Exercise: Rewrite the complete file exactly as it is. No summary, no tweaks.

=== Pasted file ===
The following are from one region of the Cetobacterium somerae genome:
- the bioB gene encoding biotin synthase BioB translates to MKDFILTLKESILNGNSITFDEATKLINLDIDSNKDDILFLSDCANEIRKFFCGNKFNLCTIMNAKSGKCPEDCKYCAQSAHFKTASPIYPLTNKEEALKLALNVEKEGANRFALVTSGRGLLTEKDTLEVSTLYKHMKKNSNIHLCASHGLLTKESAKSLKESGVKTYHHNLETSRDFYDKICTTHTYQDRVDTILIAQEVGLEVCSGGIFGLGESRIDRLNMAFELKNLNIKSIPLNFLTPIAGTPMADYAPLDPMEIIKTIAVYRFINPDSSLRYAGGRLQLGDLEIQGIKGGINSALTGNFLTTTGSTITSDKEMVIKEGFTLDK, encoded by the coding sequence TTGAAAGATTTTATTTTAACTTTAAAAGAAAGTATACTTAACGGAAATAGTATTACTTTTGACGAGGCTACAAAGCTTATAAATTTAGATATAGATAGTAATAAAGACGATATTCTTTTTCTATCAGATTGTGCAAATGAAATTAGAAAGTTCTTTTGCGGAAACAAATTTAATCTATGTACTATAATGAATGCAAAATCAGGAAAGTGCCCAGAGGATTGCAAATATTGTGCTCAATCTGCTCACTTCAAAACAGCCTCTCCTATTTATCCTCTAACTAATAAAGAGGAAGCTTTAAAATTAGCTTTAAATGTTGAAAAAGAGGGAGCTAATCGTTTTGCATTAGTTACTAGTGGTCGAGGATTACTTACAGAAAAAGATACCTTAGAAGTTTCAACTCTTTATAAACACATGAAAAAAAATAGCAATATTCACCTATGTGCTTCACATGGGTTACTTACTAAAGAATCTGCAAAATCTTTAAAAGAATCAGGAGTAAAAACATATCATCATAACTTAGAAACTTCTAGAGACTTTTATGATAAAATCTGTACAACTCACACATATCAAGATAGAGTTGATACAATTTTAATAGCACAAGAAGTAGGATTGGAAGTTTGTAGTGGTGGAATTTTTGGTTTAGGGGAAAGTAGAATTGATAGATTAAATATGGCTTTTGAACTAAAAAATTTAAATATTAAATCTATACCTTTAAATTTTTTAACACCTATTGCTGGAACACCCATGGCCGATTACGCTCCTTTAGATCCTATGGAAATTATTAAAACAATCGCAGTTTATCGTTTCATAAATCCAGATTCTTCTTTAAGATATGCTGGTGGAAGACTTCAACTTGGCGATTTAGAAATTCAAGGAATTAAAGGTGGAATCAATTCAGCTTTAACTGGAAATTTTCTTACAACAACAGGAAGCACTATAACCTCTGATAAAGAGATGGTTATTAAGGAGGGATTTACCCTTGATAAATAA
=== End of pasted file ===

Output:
The following are from one region of the Cetobacterium somerae genome:
- the bioB gene encoding biotin synthase BioB translates to MKDFILTLKESILNGNSITFDEATKLINLDIDSNKDDILFLSDCANEIRKFFCGNKFNLCTIMNAKSGKCPEDCKYCAQSAHFKTASPIYPLTNKEEALKLALNVEKEGANRFALVTSGRGLLTEKDTLEVSTLYKHMKKNSNIHLCASHGLLTKESAKSLKESGVKTYHHNLETSRDFYDKICTTHTYQDRVDTILIAQEVGLEVCSGGIFGLGESRIDRLNMAFELKNLNIKSIPLNFLTPIAGTPMADYAPLDPMEIIKTIAVYRFINPDSSLRYAGGRLQLGDLEIQGIKGGINSALTGNFLTTTGSTITSDKEMVIKEGFTLDK, encoded by the coding sequence TTGAAAGATTTTATTTTAACTTTAAAAGAAAGTATACTTAACGGAAATAGTATTACTTTTGACGAGGCTACAAAGCTTATAAATTTAGATATAGATAGTAATAAAGACGATATTCTTTTTCTATCAGATTGTGCAAATGAAATTAGAAAGTTCTTTTGCGGAAACAAATTTAATCTATGTACTATAATGAATGCAAAATCAGGAAAGTGCCCAGAGGATTGCAAATATTGTGCTCAATCTGCTCACTTCAAAACAGCCTCTCCTATTTATCCTCTAACTAATAAAGAGGAAGCTTTAAAATTAGCTTTAAATGTTGAAAAAGAGGGAGCTAATCGTTTTGCATTAGTTACTAGTGGTCGAGGATTACTTACAGAAAAAGATACCTTAGAAGTTTCAACTCTTTATAAACACATGAAAAAAAATAGCAATATTCACCTATGTGCTTCACATGGGTTACTTACTAAAGAATCTGCAAAATCTTTAAAAGAATCAGGAGTAAAAACATATCATCATAACTTAGAAACTTCTAGAGACTTTTATGATAAAATCTGTACAACTCACACATATCAAGATAGAGTTGATACAATTTTAATAGCACAAGAAGTAGGATTGGAAGTTTGTAGTGGTGGAATTTTTGGTTTAGGGGAAAGTAGAATTGATAGATTAAATATGGCTTTTGAACTAAAAAATTTAAATATTAAATCTATACCTTTAAATTTTTTAACACCTATTGCTGGAACACCCATGGCCGATTACGCTCCTTTAGATCCTATGGAAATTATTAAAACAATCGCAGTTTATCGTTTCATAAATCCAGATTCTTCTTTAAGATATGCTGGTGGAAGACTTCAACTTGGCGATTTAGAAATTCAAGGAATTAAAGGTGGAATCAATTCAGCTTTAACTGGAAATTTTCTTACAACAACAGGAAGCACTATAACCTCTGATAAAGAGATGGTTATTAAGGAGGGATTTACCCTTGATAAATAA